BAYSIDE, CALIFORNIA, June 10, 2013 — StreamGuys will give radio broadcasters more options for high-quality, low-latency audio streams through support of Ogg Opus, the new versatile, open-source audio codec standardized by the Internet Engineering Task Force (IETF). Its royalty-free status eliminates licensing fees for broadcasters, minimizing costs while enhancing the online listening experience. Ogg Opus incorporates technology from the Skype-developed, speech-oriented SILK codec and the low-latency CELT, developed by the Xiph.Org Foundation as a next-generation music codec. These diverse strengths enable Ogg Opus to scale seamlessly from 8kb/s lo-fi audio all the way to full-band, high-fidelity music and surround sound.
For the benefit of broadcasters, Ogg Opus offers both exceptional audio quality and very low delay, distinguishing itself from audio codecs that excel in one category but lack in the other. For example, MP3 supports broadcast-quality audio but often lags noticeably behind real-time broadcasts. Ogg Opus also offers a natural transition to the similar Ogg Vorbis by delivering higher audio quality at a lower bitrate.
Eduardo Martinez, Director of Technology for StreamGuys, expects Ogg Opus will initially attract radio broadcasters interested in cutting-edge formats. He cites its ability to support a wide variety of bitrates as attractive for broadcasters concerned with bandwidth usage, while emphasizing the cost-free benefit. “Broadcasters don’t have to pay for the encoder or decoder since they are royalty-free,” said Martinez. “And broadcasters using open-source audio programming tools like Liquidsoap to generate live streams today can benefit from Ogg Opus immediately. It’s a very compelling advanced audio option for broadcasters that want to improve the quality and delay of their online streams while keeping costs low.”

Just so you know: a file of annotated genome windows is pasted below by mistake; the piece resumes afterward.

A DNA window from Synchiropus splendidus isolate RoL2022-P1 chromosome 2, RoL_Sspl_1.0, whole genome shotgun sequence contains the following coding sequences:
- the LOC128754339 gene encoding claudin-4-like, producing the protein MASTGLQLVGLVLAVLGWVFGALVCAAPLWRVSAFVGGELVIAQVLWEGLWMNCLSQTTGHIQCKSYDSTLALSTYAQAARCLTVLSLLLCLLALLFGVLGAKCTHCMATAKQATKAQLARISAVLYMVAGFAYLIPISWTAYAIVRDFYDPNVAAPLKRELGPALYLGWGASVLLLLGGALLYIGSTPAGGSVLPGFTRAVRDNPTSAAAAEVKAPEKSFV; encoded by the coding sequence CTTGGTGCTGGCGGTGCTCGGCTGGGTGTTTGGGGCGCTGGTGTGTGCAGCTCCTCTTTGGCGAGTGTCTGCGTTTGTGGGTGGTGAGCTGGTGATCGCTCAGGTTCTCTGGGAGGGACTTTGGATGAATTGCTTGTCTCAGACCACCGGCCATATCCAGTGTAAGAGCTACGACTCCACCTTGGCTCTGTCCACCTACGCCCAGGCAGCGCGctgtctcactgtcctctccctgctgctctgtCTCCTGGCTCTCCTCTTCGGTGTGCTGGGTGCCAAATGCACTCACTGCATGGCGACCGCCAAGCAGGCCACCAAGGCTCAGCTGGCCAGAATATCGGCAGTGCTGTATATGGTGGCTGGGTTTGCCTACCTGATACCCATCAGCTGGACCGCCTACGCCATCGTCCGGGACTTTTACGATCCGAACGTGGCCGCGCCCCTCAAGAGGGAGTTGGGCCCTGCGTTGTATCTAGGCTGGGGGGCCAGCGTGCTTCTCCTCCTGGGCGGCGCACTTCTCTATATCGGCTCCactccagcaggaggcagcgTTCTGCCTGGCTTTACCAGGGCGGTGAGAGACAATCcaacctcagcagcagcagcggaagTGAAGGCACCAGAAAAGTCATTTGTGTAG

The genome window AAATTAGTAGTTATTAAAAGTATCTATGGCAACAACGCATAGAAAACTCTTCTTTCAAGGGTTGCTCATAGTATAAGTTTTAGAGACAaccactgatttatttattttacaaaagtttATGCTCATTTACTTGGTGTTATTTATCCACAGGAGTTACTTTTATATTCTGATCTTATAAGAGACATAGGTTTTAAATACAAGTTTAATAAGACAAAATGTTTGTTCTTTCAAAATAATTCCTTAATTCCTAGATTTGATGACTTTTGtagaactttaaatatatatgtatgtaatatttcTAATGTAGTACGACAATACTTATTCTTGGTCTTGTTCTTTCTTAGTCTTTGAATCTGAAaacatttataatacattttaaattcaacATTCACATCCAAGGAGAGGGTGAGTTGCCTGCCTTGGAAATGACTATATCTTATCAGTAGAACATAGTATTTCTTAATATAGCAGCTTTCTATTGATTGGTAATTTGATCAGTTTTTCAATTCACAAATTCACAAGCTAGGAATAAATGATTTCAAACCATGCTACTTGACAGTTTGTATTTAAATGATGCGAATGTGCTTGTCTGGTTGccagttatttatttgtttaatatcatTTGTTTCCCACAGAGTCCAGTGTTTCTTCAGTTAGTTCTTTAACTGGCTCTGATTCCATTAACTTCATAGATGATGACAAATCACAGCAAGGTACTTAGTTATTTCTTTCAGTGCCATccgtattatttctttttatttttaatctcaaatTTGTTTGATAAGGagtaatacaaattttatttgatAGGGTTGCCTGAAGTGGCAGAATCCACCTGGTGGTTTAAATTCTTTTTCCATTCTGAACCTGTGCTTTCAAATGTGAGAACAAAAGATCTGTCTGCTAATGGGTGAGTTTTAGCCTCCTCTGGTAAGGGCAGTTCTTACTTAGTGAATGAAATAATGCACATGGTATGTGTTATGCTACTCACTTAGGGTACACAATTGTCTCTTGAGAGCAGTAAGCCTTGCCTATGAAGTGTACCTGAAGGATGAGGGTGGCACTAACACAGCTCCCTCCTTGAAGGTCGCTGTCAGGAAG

StreamGuys is the first CDN to give broadcasters that option by efficiently transcoding live Icecast feeds into Ogg Opus streams. Monty Montgomery, Executive Director at the Xiph.Org Foundation, believes that StreamGuys will be instrumental in driving greater demand for Ogg Opus streams in the broadcast space, which he notes is currently split across many different, older codecs — a splintering he views as a potential disadvantage to the broadcast industry.
“Opus defines the new state-of-the-art: It is higher fidelity, lower latency, more efficient and more flexible than any other audio codec,” said Montgomery. “Opus, as one codec, does a better job at the same bitrate, and can scale across an entire range of speech, music and interactive uses — seamlessly and dynamically in the same stream, and without the need to license, pay or request permission. It is technology available to everyone just like the Internet itself.”
Montgomery adds that its royalty-free status further simplifies adoption through compatibility with free media player software, including VLC, WinAmp and Firefox Mozilla, which natively supports Ogg Opus through its HTML5 audio tag.
Martinez emphasizes that StreamGuys will maintain its position as a codec-agnostic CDN, and simply offer Ogg Opus as a new option. He notes that StreamGuys’ cloud-based architecture is capable of simultaneously transcoding live feeds into multiple formats (mp3, HE-AAC, Ogg Vorbis, etc.) and bitrates to meet a variety of broadcaster requirements around the world.
“We can essentially relay a broadcaster’s live Ogg Opus streams locally – ideal for streaming live concerts – or provide a streaming platform that translates Ogg Opus into our global network,” said Martinez. “This allows broadcasters to deliver another format option alongside existing streams, at once preserving bandwidth and expanding their audience reach.”
About StreamGuys, Inc. In business since 2000, StreamGuys is a provider of audio and video streaming toolsets and services. The company has a reputation for outstanding customer service, a robust and reliable network, and competitive rates. More than 600 clients worldwide, across many industries, depend on their mission-critical service. Projects include serving as the technology backbone for live streaming/podcasting for top public broadcasters such as New York Public Radio, WAMU Washington D.C., KQED San Francisco and WXPN Philadelphia; live video events for major auto racing circuits and the British Royal Wedding; audio streaming for government entities such as D.C. Court of Appeals, U.S. Army, and the National Science Foundation; mobile video content for Cisco Systems; and IPTV content for international broadcaster ABS-CBN.